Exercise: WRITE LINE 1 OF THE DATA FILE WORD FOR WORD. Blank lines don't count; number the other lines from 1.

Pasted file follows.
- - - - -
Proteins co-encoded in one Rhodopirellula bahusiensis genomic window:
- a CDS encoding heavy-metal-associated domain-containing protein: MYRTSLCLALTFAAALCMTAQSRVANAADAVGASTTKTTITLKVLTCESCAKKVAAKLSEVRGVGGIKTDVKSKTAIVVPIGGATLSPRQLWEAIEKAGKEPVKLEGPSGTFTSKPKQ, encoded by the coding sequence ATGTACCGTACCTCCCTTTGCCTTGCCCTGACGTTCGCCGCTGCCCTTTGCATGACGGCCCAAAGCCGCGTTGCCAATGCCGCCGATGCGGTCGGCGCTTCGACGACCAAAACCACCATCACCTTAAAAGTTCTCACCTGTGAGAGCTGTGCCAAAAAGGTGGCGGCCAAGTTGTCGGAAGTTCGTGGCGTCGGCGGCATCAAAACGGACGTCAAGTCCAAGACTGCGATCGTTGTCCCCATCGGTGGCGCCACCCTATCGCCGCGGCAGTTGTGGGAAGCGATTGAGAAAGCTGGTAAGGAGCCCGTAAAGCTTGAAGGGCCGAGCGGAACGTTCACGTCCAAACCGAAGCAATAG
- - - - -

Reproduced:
Proteins co-encoded in one Rhodopirellula bahusiensis genomic window: